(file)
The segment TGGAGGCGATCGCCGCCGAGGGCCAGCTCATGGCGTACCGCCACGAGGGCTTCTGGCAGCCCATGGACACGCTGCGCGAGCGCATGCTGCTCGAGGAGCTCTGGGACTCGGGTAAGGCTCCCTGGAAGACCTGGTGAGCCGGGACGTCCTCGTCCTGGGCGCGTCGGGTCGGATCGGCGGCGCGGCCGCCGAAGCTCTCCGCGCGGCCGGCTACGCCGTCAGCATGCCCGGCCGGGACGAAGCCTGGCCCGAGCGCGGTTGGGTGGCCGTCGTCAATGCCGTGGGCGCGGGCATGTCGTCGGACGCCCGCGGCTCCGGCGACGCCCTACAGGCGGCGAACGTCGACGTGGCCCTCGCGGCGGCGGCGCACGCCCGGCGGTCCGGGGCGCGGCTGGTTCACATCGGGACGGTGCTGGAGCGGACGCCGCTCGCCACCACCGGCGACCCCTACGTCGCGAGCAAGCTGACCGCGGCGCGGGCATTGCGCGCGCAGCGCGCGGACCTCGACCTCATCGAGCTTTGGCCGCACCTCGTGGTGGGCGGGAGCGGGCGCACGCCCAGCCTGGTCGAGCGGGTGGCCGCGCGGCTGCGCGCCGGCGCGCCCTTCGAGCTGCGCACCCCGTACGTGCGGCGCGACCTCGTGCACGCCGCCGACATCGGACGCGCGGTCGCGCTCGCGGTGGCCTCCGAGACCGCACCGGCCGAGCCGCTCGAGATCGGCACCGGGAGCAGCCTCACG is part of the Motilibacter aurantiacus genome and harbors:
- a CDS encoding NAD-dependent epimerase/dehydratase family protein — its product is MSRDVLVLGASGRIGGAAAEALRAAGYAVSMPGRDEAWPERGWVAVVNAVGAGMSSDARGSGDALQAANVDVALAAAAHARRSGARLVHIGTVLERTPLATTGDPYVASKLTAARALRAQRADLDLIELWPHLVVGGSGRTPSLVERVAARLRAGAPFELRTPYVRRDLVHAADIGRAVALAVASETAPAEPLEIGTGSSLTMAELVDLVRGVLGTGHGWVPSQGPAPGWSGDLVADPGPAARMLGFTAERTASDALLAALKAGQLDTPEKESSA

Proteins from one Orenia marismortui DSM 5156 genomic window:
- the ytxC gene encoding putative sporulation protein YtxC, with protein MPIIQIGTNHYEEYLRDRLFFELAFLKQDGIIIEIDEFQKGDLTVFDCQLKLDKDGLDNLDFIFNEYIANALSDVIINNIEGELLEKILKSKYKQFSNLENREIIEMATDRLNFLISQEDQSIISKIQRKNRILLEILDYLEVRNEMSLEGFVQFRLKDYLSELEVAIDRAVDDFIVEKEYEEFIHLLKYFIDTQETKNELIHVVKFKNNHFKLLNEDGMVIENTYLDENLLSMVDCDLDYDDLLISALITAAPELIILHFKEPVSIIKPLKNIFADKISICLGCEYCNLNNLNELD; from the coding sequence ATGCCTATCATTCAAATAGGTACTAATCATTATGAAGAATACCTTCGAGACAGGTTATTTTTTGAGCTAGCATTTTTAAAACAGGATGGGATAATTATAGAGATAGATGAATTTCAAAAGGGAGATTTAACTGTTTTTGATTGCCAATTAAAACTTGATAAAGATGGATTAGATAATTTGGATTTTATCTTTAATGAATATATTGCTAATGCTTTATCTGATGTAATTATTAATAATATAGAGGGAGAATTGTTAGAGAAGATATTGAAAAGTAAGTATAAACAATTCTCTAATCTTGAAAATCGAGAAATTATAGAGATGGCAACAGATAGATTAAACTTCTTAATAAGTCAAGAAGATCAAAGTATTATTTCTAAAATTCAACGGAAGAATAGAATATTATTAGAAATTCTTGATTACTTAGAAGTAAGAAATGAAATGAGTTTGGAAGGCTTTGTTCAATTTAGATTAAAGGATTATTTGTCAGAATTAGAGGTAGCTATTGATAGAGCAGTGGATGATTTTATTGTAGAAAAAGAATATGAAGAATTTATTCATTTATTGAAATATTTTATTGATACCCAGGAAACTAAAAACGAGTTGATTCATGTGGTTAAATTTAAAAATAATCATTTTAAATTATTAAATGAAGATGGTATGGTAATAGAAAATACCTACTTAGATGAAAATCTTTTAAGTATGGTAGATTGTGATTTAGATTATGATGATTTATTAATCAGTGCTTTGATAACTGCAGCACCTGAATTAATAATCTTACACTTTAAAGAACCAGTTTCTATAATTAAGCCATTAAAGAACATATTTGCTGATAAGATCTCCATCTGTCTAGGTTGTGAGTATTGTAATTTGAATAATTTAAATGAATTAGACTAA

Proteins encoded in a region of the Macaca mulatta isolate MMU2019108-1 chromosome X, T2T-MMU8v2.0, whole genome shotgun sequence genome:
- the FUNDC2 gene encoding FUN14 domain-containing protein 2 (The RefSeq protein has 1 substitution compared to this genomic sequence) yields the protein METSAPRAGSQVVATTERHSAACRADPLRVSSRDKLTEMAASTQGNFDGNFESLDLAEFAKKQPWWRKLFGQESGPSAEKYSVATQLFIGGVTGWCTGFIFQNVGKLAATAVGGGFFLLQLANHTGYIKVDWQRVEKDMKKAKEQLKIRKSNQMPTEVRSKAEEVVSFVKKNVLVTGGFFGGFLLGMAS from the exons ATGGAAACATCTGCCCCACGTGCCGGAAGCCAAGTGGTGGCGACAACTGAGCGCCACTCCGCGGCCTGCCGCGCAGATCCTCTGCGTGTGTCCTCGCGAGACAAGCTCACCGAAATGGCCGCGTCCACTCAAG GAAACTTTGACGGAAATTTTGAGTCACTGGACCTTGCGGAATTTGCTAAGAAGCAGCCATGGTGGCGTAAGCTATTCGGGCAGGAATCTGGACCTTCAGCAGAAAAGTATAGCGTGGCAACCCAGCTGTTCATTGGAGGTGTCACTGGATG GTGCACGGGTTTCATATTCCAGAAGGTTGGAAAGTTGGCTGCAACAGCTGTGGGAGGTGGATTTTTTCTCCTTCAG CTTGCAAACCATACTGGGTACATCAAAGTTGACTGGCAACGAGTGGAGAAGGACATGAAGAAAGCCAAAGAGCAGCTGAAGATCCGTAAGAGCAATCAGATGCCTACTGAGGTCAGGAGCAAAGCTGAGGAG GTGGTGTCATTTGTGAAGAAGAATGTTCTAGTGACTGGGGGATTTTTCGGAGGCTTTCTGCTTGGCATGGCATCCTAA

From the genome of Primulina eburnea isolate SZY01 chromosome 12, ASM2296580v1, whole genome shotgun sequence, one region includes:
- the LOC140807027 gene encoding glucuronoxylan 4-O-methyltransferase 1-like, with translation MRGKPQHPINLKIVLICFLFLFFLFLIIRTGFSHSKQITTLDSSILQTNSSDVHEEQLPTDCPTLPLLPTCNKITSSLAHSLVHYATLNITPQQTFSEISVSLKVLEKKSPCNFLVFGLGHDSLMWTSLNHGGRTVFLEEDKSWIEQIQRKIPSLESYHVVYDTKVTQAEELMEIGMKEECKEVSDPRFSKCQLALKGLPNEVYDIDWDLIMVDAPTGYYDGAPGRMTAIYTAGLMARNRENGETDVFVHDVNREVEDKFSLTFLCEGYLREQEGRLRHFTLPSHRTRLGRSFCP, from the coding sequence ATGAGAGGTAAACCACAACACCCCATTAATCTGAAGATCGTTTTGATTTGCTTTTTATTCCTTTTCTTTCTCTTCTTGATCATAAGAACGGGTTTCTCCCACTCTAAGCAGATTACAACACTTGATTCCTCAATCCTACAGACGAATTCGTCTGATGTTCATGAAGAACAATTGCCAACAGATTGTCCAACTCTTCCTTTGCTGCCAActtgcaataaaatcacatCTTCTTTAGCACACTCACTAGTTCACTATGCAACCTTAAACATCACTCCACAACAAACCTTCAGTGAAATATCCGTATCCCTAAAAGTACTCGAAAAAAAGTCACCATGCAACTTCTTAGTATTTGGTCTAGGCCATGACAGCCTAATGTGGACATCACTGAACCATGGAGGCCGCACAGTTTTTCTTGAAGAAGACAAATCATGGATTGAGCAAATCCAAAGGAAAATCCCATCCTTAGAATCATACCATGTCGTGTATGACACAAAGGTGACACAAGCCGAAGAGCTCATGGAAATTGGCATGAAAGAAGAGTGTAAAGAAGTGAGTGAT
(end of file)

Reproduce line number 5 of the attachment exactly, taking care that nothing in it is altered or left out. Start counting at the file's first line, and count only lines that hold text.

Proteins encoded in a region of the Macaca mulatta isolate MMU2019108-1 chromosome X, T2T-MMU8v2.0, whole genome shotgun sequence genome: